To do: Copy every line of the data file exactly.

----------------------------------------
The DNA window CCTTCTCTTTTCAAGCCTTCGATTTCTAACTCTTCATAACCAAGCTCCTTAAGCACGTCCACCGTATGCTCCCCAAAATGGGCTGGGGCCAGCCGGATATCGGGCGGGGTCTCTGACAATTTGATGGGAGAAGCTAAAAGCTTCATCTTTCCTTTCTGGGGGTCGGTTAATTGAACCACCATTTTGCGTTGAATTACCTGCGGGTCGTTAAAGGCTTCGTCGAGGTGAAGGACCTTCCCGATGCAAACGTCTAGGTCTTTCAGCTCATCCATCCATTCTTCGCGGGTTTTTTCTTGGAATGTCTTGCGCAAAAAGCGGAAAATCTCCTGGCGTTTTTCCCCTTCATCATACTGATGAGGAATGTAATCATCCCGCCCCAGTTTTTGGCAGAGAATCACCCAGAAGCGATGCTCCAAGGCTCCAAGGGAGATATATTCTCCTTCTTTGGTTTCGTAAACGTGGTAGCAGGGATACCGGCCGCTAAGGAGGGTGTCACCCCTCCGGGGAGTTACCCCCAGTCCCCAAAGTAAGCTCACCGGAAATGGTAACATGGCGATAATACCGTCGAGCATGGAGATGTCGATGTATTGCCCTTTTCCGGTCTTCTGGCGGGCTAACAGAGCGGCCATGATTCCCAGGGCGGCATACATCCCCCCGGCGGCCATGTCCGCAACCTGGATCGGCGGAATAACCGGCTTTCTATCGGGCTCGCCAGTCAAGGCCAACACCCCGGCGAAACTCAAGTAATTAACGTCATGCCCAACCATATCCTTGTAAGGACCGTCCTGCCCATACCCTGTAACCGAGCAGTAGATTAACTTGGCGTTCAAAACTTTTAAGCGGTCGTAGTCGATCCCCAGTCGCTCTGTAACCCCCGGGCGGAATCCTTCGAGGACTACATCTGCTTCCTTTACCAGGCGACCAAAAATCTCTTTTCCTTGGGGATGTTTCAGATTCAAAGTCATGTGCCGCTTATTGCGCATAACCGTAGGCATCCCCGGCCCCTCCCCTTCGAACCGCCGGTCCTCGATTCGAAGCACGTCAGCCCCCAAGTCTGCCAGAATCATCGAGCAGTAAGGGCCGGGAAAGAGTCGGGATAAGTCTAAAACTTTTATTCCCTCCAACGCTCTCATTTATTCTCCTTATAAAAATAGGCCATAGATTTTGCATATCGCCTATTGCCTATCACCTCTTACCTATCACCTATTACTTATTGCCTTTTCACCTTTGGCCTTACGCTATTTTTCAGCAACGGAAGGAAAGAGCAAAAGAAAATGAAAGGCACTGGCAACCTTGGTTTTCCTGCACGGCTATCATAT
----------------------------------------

The DNA window CCTTCTCTTTTCAAGCCTTCGATTTCTAACTCTTCATAACCAAGCTCCTTAAGCACGTCCACCGTATGCTCCCCAAAATGGGCTGGGGCCAGCCGGATATCGGGCGGGGTCTCTGACAATTTGATGGGAGAAGCTAAAAGCTTCATCTTTCCTTTCTGGGGGTCGGTTAATTGAACCACCATTTTGCGTTGAATTACCTGCGGGTCGTTAAAGGCTTCGTCGAGGTGAAGGACCTTCCCGATGCAAACGTCTAGGTCTTTCAGCTCATCCATCCATTCTTCGCGGGTTTTTTCTTGGAATGTCTTGCGCAAAAAGCGGAAAATCTCCTGGCGTTTTTCCCCTTCATCATACTGATGAGGAATGTAATCATCCCGCCCCAGTTTTTGGCAGAGAATCACCCAGAAGCGATGCTCCAAGGCTCCAAGGGAGATATATTCTCCTTCTTTGGTTTCGTAAACGTGGTAGCAGGGATACCGGCCGCTAAGGAGGGTGTCACCCCTCCGGGGAGTTACCCCCAGTCCCCAAAGTAAGCTCACCGGAAATGGTAACATGGCGATAATACCGTCGAGCATGGAGATGTCGATGTATTGCCCTTTTCCGGTCTTCTGGCGGGCTAACAGAGCGGCCATGATTCCCAGGGCGGCATACATCCCCCCGGCGGCCATGTCCGCAACCTGGATCGGCGGAATAACCGGCTTTCTATCGGGCTCGCCAGTCAAGGCCAACACCCCGGCGAAACTCAAGTAATTAACGTCATGCCCAACCATATCCTTGTAAGGACCGTCCTGCCCATACCCTGTAACCGAGCAGTAGATTAACTTGGCGTTCAAAACTTTTAAGCGGTCGTAGTCGATCCCCAGTCGCTCTGTAACCCCCGGGCGGAATCCTTCGAGGACTACATCTGCTTCCTTTACCAGGCGACCAAAAATCTCTTTTCCTTGGGGATGTTTCAGATTCAAAGTCATGTGCCGCTTATTGCGCATAACCGTAGGCATCCCCGGCCCCTCCCCTTCGAACCGCCGGTCCTCGATTCGAAGCACGTCAGCCCCCAAGTCTGCCAGAATCATCGAGCAGTAAGGGCCGGGAAAGAGTCGGGATAAGTCTAAAACTTTTATTCCCTCCAACGCTCTCATTTATTCTCCTTATAAAAATAGGCCATAGATTTTGCATATCGCCTATTGCCTATCACCTCTTACCTATCACCTATTACTTATTGCCTTTTCACCTTTGGCCTTACGCTATTTTTCAGCAACGGAAGGAAAGAGCAAAAGAAAATGAAAGGCACTGGCAACCTTGGTTTTCCTGCACGGCTATCATAT